As of now, the Yankees have a full 40-man roster and, hence, a full 26-man active roster. If we take the term literally, the Yankees don’t technically ‘need’ any other players this offseason and they could roll forward with what they have. We could reasonably argue that they they could stand to pick up another reliever and someone who could play shortstop, but that they let both Dellin Betances and Didi Gregorius leave in free agency shows that they’re probably pretty comfortable with their current roster situation. For a moment, though, let’s focus on the infield situation and see if there’s not an edge to be gained.
Before we address the bench situation, let’s take a broad view of the Yankees’ infield. Gleyber Torres and DJ LeMahieu are the starting shortstop and second baseman respectively; that is indisputable. Luke Voit and Mike Ford are the first base/DH combo. When we reach third base, things might get a little murkier. Gio Urshela availed himself quite well last year, but Miguel Andujar did the same in 2018. If the latter is fully healthy, does he get the job? I’m going on the assumption that the Yankees will stall this decision for as long as possible by starting Miggy on the DL and having him do a rehab assignment. This would make Urshela the starting 3B to start the year. The bench infielders would then be Thairo Estrada and Tyler Wade. That is….they are….fine? I guess?
We don’t have to squint too hard to see the ‘need’ for an upgrade, right? If you could call it one, Wade has the advantage over Estrada in that he can reliably play shortstop and can probably do so quite well. Neither one is likely to hit all that much, so that gives Wade a little edge. The question for any potential acquisition, then, becomes ‘are you better than Thairo Estrada?’
For most of the available infielders, the answer to that question is ‘yes.’ But then we might ask another question–is the upgrade worth it? Normally, I think I’d say no. Estrada is going to be the 26th man on the roster and if all goes well, he’s not going to be playing all that much. His impact would be minimal and given the relatively high cost of a free agent compared to his league minimum salary, there’s not much upside to that upgrade. However, the Yankees experienced last year what it means to need depth. That is a lesson they can’t forget and need to prepare for once more. What if Andujar can’t come back on a reasonable schedule? What if Urshela was a flash in the pan? What if one of Torres or DJLM actually gets hurt? These things are all possible if not probable.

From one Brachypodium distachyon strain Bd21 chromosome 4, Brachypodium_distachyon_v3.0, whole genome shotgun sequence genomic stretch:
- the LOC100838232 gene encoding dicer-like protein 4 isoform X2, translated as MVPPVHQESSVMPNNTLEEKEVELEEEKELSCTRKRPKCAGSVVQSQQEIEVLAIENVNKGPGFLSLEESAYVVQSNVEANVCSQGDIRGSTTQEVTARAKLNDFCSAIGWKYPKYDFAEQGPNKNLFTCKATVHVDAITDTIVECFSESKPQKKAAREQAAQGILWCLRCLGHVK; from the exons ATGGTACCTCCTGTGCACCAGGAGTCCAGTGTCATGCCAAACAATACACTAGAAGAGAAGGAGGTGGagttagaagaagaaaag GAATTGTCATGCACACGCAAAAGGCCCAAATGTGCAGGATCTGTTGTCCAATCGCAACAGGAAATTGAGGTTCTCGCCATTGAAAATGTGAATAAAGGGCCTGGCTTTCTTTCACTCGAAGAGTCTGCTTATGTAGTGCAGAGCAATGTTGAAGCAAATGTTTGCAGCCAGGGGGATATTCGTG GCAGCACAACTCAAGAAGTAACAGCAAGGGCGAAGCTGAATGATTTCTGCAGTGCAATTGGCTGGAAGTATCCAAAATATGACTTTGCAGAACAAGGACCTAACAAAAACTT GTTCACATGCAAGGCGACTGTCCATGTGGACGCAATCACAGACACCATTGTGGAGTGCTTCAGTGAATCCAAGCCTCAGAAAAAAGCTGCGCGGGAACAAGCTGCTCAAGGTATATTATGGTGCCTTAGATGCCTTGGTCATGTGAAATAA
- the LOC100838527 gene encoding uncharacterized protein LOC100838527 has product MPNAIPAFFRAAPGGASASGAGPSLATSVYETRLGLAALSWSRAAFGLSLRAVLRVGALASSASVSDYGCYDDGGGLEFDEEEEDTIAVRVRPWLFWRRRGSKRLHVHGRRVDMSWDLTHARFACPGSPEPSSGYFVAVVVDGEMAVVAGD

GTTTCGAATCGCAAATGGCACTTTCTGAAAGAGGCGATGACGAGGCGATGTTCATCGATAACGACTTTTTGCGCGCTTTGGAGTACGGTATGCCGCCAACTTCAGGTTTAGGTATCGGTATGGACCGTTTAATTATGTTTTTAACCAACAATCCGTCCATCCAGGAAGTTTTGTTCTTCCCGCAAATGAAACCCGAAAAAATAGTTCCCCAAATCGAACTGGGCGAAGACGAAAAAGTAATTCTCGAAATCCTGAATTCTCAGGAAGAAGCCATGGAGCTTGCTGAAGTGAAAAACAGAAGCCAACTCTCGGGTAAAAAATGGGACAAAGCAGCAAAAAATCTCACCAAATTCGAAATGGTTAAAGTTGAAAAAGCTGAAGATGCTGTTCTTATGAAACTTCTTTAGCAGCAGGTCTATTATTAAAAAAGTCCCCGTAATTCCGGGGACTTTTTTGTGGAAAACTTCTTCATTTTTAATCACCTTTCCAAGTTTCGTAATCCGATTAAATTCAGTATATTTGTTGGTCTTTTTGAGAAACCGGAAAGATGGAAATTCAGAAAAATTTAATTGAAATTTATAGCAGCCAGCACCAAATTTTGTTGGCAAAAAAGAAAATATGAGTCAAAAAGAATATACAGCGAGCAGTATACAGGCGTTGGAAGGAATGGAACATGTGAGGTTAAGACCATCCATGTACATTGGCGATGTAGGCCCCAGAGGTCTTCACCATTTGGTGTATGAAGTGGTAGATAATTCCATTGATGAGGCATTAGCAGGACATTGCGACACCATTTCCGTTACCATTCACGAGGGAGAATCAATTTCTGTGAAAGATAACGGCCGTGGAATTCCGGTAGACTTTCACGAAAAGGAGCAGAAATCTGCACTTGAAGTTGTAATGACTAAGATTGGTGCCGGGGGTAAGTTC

Of the options left, the Yankees need to consider ones who can play multiple positions and won’t embarrass themselves at the plate. The three I think are most reasonably well-suited for this are Brock Holt, Jordy Mercer, and Jose Iglesias (probably can’t hit all that well, but the glove is too good to deny). Will any of them want a bench role with the Yankees? I have no idea. But having a player of that caliber, rather than the Estrada/Wade level, allows the Yankees to more effectively rotate and rest players.
While it seems very George Steinbrenner to sign a more expensive veteran to do a job a younger, homegrown player could do, I’m okay with it in this context. Estrada and Wade, as deep as their Yankee roots may now be, are not the types of players that you make exceptions and room for–at least until they prove that’s the case, which neither’s really done yet. Talent wins ball games and the Yankees have an infield situation where they might need to plug in talent at a moment’s notice.